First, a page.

What is Genetically Modified (GM) Food?
Modifying food crops genetically entails the insertion of genes from one organism into another producing altered genetic material (DNA). This technology is being used in the United States to alter certain properties of food crops.
By using these genetic modification techniques, plants such as soybeans, corn, or canola can be made more pest resistant. Tomatos can also be modified to improve their shelf life – they won’t go soft as quickly.
GM Crop Acreage Increasing
The amount of genetically modified (GM) soy and corn grown commercially is increasing, especially in the US. According to the Pew Initiative on Food and Biotechnology, the US accounts for nearly two-thirds of all GM crops planted globally. GM crops have also been extensively planted in other countries where agriculture is a major part of the total economy, such as Argentina, Brazil, South Africa, India, and China.
Origins of GM Foods
The Flavr Savr, a trademarked tomato, was the first GM food crop grown commercially by the Californian company Calgene. Calgene was allowed by the Food and Drug Administration (FDA) to release these tomatos into the market in 1994 without any special labeling.
Ignorance Regarding GM Foods
According to a survey of the Food Policy Institute (FPI), fewer than half (48%) of Americans realized that GM foods were on the market, despite the prevalence of these foods on supermarket shelves. And a whopping 87% of Americans would not score a passing grade in understanding the science behind GM technology.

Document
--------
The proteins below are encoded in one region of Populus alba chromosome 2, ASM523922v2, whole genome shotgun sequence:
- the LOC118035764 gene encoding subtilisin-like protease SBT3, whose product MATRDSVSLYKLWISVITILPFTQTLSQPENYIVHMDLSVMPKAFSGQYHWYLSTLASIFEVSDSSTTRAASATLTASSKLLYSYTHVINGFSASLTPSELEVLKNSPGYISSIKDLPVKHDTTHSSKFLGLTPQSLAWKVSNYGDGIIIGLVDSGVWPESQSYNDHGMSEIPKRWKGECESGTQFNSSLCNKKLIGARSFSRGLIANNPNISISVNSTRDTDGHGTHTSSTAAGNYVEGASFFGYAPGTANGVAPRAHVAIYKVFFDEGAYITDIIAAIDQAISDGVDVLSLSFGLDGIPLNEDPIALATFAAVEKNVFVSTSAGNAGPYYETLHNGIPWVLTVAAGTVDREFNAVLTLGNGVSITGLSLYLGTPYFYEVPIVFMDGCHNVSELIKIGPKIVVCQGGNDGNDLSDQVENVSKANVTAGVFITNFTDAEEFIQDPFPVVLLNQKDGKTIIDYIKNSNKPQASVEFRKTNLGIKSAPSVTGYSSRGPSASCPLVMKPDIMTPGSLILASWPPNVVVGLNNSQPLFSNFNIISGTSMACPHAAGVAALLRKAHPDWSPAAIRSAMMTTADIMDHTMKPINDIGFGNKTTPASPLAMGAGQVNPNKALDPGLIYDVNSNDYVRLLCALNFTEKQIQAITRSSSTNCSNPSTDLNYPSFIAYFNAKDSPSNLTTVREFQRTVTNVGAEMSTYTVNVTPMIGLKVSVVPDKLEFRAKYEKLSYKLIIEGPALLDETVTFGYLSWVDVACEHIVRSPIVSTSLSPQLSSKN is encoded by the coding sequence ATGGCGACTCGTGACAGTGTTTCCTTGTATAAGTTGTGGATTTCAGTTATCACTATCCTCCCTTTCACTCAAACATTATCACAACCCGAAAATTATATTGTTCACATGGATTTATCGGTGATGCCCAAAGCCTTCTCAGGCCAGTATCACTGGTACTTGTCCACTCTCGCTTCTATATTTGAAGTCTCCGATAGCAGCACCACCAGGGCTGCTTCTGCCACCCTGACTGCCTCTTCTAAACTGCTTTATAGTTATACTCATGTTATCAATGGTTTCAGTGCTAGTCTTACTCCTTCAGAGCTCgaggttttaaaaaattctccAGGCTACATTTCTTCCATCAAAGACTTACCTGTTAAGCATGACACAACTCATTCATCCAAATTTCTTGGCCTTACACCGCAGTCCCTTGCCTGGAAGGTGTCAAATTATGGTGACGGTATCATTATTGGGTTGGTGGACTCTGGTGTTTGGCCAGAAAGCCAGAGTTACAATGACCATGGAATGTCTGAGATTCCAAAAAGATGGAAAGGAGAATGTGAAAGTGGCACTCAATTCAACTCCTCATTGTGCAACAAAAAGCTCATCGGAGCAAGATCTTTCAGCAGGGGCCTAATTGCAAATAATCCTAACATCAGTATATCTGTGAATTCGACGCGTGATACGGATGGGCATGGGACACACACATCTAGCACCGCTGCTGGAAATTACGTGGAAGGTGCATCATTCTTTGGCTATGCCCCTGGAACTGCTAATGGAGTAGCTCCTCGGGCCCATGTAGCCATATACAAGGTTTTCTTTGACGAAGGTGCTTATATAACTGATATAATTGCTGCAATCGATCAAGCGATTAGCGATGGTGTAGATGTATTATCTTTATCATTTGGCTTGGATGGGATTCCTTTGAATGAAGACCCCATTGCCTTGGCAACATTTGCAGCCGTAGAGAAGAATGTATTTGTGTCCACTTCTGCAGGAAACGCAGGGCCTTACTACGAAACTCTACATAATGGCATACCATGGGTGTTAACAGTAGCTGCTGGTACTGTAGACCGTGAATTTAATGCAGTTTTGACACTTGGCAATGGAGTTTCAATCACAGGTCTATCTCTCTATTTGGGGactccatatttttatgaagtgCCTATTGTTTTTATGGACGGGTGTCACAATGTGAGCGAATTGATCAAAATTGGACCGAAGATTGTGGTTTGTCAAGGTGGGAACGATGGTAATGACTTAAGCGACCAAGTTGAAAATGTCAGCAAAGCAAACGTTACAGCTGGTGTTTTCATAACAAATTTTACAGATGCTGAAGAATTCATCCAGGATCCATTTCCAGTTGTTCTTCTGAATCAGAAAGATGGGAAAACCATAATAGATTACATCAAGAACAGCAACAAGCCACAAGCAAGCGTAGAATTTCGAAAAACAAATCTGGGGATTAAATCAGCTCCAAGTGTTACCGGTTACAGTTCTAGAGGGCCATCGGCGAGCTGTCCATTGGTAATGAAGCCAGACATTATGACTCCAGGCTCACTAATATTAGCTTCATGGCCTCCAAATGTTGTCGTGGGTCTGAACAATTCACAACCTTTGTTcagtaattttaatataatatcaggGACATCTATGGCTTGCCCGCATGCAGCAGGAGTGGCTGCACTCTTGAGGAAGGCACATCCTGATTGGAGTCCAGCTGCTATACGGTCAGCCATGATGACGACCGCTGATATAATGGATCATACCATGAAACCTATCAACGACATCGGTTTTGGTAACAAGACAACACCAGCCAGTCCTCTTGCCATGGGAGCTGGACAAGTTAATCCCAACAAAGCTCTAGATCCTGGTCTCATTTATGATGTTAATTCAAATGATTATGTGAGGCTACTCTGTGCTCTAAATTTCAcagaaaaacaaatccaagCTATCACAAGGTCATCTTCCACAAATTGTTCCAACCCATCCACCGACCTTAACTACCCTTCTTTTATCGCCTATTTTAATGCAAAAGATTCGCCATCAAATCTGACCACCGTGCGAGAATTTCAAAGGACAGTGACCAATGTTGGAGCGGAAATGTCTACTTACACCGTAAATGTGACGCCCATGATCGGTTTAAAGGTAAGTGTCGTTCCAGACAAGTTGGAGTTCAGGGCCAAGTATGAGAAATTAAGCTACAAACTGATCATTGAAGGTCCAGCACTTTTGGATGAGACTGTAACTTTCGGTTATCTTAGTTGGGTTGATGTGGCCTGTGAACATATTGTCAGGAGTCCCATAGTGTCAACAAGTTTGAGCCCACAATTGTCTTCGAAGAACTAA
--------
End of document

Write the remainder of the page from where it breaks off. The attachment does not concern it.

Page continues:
GM Foods and Human Health
The World Health Organization (WHO) cites specific factors that they monitor regarding human health risks:
Common allergenic foods (nuts, wheat, shellfish, etc.) gene transfer is discouraged. If the protein used in the genetic transfer can be demonstrated in scientific experiments to not cause any allergic reactions, it is deemed safe by the WHO. Currently, no allergic effects have been found regarding GM foods on the market
There would be a concern for human health if gene transfer from GM foods to human body cells occured and caused human illness. Of a particular concern is transferring antibiotic resistance genes which are used to create GMOs. The FDA and WHO discourage engineering techniques which use antiobiotic resistance genes in GM foods. Antiobiotic resistance genes do not respond to conventional antiobiotics and therefore could cause possible complications regarding human illness and treatment.
Outcrossing in a GM scenario refers to the movement of genes from GM plants into cultivated or wild species. It also refers to the mixing of crops derived from conventional seeds with those using GM crops. These influences may have an indirect effect on food safety and food security. A situation occured regarding this scenario when traces of a type of corn which was only approved for livestock feed appeared in corn products deemed for human consumption in the US.
Political and Economic Shifts of Power
Those opposed to genetic engineering of foods believe that the increasing reliance on GM crop production has caused a power shift in agriculture. They believe that the major biotechnology companies, such as Monsanto, have too much power over the production of crops and food. Opponents fear that this control will affect farmer’s freedom of choice regarding whether or not they want to use GM seeds in their fields.
GM Foods and Nutrition
Many people in the world experience vitamin deficiencies, and GM food technology is being used to correct this problem. According to Sandie Law, a graduate of Kansas State’s Food Science Program, “Golden Rice is a classic example of a GM food that’s been modified for better nutrition. While the vitamin in the rice won’t meet a healthy adult’s daily requirement for vitamin A, it will substantially increase the intake of vitamin A, especially in populations where rice is a staple.”